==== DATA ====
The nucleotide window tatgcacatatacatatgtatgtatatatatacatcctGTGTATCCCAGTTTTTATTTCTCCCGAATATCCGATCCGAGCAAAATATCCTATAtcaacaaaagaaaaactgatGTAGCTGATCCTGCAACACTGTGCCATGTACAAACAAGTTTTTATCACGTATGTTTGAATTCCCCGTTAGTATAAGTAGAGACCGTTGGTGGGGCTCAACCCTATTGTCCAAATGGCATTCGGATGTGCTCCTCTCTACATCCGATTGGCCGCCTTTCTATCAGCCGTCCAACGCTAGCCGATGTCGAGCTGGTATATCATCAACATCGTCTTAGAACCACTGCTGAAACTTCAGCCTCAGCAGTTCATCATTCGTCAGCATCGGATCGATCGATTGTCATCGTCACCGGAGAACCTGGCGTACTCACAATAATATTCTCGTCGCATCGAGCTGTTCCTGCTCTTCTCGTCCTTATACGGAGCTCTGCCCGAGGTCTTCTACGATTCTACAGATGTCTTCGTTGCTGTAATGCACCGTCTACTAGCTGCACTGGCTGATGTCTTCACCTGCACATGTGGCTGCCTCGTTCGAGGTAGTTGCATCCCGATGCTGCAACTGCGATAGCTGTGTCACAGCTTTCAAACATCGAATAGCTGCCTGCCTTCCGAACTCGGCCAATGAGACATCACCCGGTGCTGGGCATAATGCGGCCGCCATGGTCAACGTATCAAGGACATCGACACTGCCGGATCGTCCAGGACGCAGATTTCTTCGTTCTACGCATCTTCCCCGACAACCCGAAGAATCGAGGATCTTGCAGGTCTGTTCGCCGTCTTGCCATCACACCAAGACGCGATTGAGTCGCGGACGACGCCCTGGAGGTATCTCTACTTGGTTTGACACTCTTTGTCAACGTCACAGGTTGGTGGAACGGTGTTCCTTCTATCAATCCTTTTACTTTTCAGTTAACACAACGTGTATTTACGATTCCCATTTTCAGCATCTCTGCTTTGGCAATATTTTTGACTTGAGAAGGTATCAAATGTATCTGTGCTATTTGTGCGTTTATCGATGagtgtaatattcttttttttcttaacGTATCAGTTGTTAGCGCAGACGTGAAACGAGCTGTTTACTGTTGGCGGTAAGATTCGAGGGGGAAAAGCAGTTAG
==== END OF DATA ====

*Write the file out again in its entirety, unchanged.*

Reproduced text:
The nucleotide window tatgcacatatacatatgtatgtatatatatacatcctGTGTATCCCAGTTTTTATTTCTCCCGAATATCCGATCCGAGCAAAATATCCTATAtcaacaaaagaaaaactgatGTAGCTGATCCTGCAACACTGTGCCATGTACAAACAAGTTTTTATCACGTATGTTTGAATTCCCCGTTAGTATAAGTAGAGACCGTTGGTGGGGCTCAACCCTATTGTCCAAATGGCATTCGGATGTGCTCCTCTCTACATCCGATTGGCCGCCTTTCTATCAGCCGTCCAACGCTAGCCGATGTCGAGCTGGTATATCATCAACATCGTCTTAGAACCACTGCTGAAACTTCAGCCTCAGCAGTTCATCATTCGTCAGCATCGGATCGATCGATTGTCATCGTCACCGGAGAACCTGGCGTACTCACAATAATATTCTCGTCGCATCGAGCTGTTCCTGCTCTTCTCGTCCTTATACGGAGCTCTGCCCGAGGTCTTCTACGATTCTACAGATGTCTTCGTTGCTGTAATGCACCGTCTACTAGCTGCACTGGCTGATGTCTTCACCTGCACATGTGGCTGCCTCGTTCGAGGTAGTTGCATCCCGATGCTGCAACTGCGATAGCTGTGTCACAGCTTTCAAACATCGAATAGCTGCCTGCCTTCCGAACTCGGCCAATGAGACATCACCCGGTGCTGGGCATAATGCGGCCGCCATGGTCAACGTATCAAGGACATCGACACTGCCGGATCGTCCAGGACGCAGATTTCTTCGTTCTACGCATCTTCCCCGACAACCCGAAGAATCGAGGATCTTGCAGGTCTGTTCGCCGTCTTGCCATCACACCAAGACGCGATTGAGTCGCGGACGACGCCCTGGAGGTATCTCTACTTGGTTTGACACTCTTTGTCAACGTCACAGGTTGGTGGAACGGTGTTCCTTCTATCAATCCTTTTACTTTTCAGTTAACACAACGTGTATTTACGATTCCCATTTTCAGCATCTCTGCTTTGGCAATATTTTTGACTTGAGAAGGTATCAAATGTATCTGTGCTATTTGTGCGTTTATCGATGagtgtaatattcttttttttcttaacGTATCAGTTGTTAGCGCAGACGTGAAACGAGCTGTTTACTGTTGGCGGTAAGATTCGAGGGGGAAAAGCAGTTAG